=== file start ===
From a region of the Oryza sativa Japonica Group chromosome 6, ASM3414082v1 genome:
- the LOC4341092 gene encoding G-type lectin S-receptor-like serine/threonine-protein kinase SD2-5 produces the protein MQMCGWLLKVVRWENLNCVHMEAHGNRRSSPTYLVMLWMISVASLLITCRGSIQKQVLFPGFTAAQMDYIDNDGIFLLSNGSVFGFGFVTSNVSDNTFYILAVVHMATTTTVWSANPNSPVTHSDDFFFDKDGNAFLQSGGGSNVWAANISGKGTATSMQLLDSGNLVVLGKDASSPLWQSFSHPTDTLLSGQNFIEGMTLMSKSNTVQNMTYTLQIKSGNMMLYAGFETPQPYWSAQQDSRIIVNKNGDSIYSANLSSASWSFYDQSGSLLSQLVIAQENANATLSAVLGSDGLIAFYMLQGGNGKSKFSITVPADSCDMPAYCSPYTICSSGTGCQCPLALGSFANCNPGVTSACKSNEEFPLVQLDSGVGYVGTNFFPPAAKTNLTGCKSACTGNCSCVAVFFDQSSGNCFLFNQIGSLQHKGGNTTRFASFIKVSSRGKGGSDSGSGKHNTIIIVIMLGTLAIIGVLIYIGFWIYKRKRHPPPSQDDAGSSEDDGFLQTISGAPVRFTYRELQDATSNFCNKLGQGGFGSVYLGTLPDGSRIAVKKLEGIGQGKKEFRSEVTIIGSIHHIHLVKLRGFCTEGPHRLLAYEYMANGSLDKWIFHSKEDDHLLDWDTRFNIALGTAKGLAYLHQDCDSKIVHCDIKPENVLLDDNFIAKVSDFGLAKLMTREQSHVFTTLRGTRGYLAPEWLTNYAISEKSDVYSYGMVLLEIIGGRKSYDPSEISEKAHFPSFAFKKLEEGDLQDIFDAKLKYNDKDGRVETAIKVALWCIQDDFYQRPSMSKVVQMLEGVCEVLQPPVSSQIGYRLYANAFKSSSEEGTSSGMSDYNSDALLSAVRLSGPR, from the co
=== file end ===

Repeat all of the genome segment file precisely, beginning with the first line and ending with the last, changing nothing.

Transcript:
From a region of the Oryza sativa Japonica Group chromosome 6, ASM3414082v1 genome:
- the LOC4341092 gene encoding G-type lectin S-receptor-like serine/threonine-protein kinase SD2-5 produces the protein MQMCGWLLKVVRWENLNCVHMEAHGNRRSSPTYLVMLWMISVASLLITCRGSIQKQVLFPGFTAAQMDYIDNDGIFLLSNGSVFGFGFVTSNVSDNTFYILAVVHMATTTTVWSANPNSPVTHSDDFFFDKDGNAFLQSGGGSNVWAANISGKGTATSMQLLDSGNLVVLGKDASSPLWQSFSHPTDTLLSGQNFIEGMTLMSKSNTVQNMTYTLQIKSGNMMLYAGFETPQPYWSAQQDSRIIVNKNGDSIYSANLSSASWSFYDQSGSLLSQLVIAQENANATLSAVLGSDGLIAFYMLQGGNGKSKFSITVPADSCDMPAYCSPYTICSSGTGCQCPLALGSFANCNPGVTSACKSNEEFPLVQLDSGVGYVGTNFFPPAAKTNLTGCKSACTGNCSCVAVFFDQSSGNCFLFNQIGSLQHKGGNTTRFASFIKVSSRGKGGSDSGSGKHNTIIIVIMLGTLAIIGVLIYIGFWIYKRKRHPPPSQDDAGSSEDDGFLQTISGAPVRFTYRELQDATSNFCNKLGQGGFGSVYLGTLPDGSRIAVKKLEGIGQGKKEFRSEVTIIGSIHHIHLVKLRGFCTEGPHRLLAYEYMANGSLDKWIFHSKEDDHLLDWDTRFNIALGTAKGLAYLHQDCDSKIVHCDIKPENVLLDDNFIAKVSDFGLAKLMTREQSHVFTTLRGTRGYLAPEWLTNYAISEKSDVYSYGMVLLEIIGGRKSYDPSEISEKAHFPSFAFKKLEEGDLQDIFDAKLKYNDKDGRVETAIKVALWCIQDDFYQRPSMSKVVQMLEGVCEVLQPPVSSQIGYRLYANAFKSSSEEGTSSGMSDYNSDALLSAVRLSGPR, from the co